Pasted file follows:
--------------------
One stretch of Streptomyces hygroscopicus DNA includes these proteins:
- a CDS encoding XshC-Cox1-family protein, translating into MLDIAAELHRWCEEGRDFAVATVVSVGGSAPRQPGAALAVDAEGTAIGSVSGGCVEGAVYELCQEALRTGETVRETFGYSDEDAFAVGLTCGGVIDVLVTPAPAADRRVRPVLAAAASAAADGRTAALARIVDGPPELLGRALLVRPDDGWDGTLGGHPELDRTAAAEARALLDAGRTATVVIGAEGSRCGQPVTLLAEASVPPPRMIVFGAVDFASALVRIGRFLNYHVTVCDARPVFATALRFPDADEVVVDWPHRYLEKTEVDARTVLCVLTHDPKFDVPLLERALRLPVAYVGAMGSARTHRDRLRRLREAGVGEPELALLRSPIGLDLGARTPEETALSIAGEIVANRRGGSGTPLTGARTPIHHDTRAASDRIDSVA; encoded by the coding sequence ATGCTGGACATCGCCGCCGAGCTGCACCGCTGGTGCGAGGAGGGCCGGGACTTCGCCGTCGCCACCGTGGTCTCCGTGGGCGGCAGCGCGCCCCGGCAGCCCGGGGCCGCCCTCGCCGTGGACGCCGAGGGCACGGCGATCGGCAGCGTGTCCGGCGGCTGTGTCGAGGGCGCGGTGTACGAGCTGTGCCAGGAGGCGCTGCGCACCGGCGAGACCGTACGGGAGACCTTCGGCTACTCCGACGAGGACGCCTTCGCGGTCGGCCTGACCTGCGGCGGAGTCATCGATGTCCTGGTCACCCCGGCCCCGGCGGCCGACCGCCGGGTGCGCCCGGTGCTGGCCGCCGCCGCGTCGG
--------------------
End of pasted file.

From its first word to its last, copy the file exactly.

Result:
One stretch of Streptomyces hygroscopicus DNA includes these proteins:
- a CDS encoding XshC-Cox1-family protein, translating into MLDIAAELHRWCEEGRDFAVATVVSVGGSAPRQPGAALAVDAEGTAIGSVSGGCVEGAVYELCQEALRTGETVRETFGYSDEDAFAVGLTCGGVIDVLVTPAPAADRRVRPVLAAAASAAADGRTAALARIVDGPPELLGRALLVRPDDGWDGTLGGHPELDRTAAAEARALLDAGRTATVVIGAEGSRCGQPVTLLAEASVPPPRMIVFGAVDFASALVRIGRFLNYHVTVCDARPVFATALRFPDADEVVVDWPHRYLEKTEVDARTVLCVLTHDPKFDVPLLERALRLPVAYVGAMGSARTHRDRLRRLREAGVGEPELALLRSPIGLDLGARTPEETALSIAGEIVANRRGGSGTPLTGARTPIHHDTRAASDRIDSVA; encoded by the coding sequence ATGCTGGACATCGCCGCCGAGCTGCACCGCTGGTGCGAGGAGGGCCGGGACTTCGCCGTCGCCACCGTGGTCTCCGTGGGCGGCAGCGCGCCCCGGCAGCCCGGGGCCGCCCTCGCCGTGGACGCCGAGGGCACGGCGATCGGCAGCGTGTCCGGCGGCTGTGTCGAGGGCGCGGTGTACGAGCTGTGCCAGGAGGCGCTGCGCACCGGCGAGACCGTACGGGAGACCTTCGGCTACTCCGACGAGGACGCCTTCGCGGTCGGCCTGACCTGCGGCGGAGTCATCGATGTCCTGGTCACCCCGGCCCCGGCGGCCGACCGCCGGGTGCGCCCGGTGCTGGCCGCCGCCGCGTCGG